Ancient Cornwall: The Story of the Stones

Lanyon Cromlech, c.1860s. //© Kresen Kernow.//
Lanyon Cromlech, c.1860s.
© Kresen Kernow.

This is the story of Cornwall's ancient past; wrought in quartz, elvan and granite and, for the most part, seemingly oblivious to the storms and tempests of the past few millenia. Cornwall has a special place when it comes to antiquities. It has an abundance of monuments, especially those of the prehistoric ages, and the sheer desolation of its moorlands have shielded many of the stone monuments of its distant past from destruction. Not so the organic matter which was often buried alongside or within these monuments; the acid soil has a fondness for supreme decomposition. No matter. The bodies rot but the stones remain. We need not the body of Da Vinci that we may appreciate his creations. The creations achieve immortality in a way that flesh can but dream of.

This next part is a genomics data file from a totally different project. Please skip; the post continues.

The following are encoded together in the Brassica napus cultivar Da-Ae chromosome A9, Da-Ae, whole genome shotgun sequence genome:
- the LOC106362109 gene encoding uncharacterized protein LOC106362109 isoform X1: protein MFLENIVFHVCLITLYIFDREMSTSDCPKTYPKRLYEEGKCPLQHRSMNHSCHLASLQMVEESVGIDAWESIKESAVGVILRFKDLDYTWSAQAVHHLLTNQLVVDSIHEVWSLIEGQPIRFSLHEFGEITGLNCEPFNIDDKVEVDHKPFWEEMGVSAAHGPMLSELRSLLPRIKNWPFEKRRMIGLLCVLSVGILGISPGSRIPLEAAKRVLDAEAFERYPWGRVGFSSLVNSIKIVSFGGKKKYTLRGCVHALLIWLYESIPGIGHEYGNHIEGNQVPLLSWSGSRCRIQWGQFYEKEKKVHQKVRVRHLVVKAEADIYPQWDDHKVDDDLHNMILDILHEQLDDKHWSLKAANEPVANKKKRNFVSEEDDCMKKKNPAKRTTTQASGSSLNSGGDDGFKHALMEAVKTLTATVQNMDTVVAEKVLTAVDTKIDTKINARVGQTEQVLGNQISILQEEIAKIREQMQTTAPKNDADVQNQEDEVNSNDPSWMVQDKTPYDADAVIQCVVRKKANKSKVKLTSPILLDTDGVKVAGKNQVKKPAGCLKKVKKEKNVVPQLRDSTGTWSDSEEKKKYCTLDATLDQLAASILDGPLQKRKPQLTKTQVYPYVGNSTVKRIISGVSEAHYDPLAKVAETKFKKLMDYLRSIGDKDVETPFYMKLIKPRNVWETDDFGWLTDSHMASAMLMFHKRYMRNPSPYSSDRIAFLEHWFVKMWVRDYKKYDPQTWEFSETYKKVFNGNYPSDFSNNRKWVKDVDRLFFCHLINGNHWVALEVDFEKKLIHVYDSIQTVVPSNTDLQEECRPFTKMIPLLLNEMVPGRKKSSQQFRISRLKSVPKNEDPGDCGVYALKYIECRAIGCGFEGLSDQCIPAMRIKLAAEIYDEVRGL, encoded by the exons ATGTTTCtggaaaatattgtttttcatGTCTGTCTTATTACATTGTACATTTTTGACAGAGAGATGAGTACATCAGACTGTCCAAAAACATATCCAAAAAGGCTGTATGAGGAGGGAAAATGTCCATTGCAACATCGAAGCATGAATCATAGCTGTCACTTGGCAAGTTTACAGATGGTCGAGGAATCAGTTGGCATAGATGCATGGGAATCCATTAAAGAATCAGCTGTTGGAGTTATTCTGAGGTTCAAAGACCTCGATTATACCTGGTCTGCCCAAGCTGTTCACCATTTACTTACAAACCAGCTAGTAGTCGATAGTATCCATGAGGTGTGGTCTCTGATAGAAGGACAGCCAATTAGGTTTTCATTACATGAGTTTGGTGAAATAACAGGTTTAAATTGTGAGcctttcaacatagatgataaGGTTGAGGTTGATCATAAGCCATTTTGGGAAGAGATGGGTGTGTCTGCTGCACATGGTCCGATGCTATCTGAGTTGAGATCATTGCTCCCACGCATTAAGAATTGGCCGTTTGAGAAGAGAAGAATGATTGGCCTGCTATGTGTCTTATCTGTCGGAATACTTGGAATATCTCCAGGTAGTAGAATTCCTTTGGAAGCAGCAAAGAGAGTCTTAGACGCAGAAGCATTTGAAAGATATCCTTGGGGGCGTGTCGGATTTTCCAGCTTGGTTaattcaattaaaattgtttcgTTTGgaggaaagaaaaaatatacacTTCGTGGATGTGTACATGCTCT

This modest collection of photographs, illustrations and texts will give but little indication of the true nature of Cornwall's ancient monuments, and of the profusion of its stock in this respect. It is but a small piece of the jigsaw. I remember, as a child, visiting the courtyard settlement at Chysauster and attempting to comprehend the vast span of time between the creation of it, and of me. It was then that I remembered a game that most of the children at one of my primary schools in the north of England had played at break time a few years before my visit to the courtyard settlement. The children had, unconsciously to my mind and with no input from the teachers, constructed a crude settlement of small houses, in reality just low walls. They would barter with rocks of differing sizes. On reflection, it seemed to me that the vast span of time between Chysauster and I was not so great after all.

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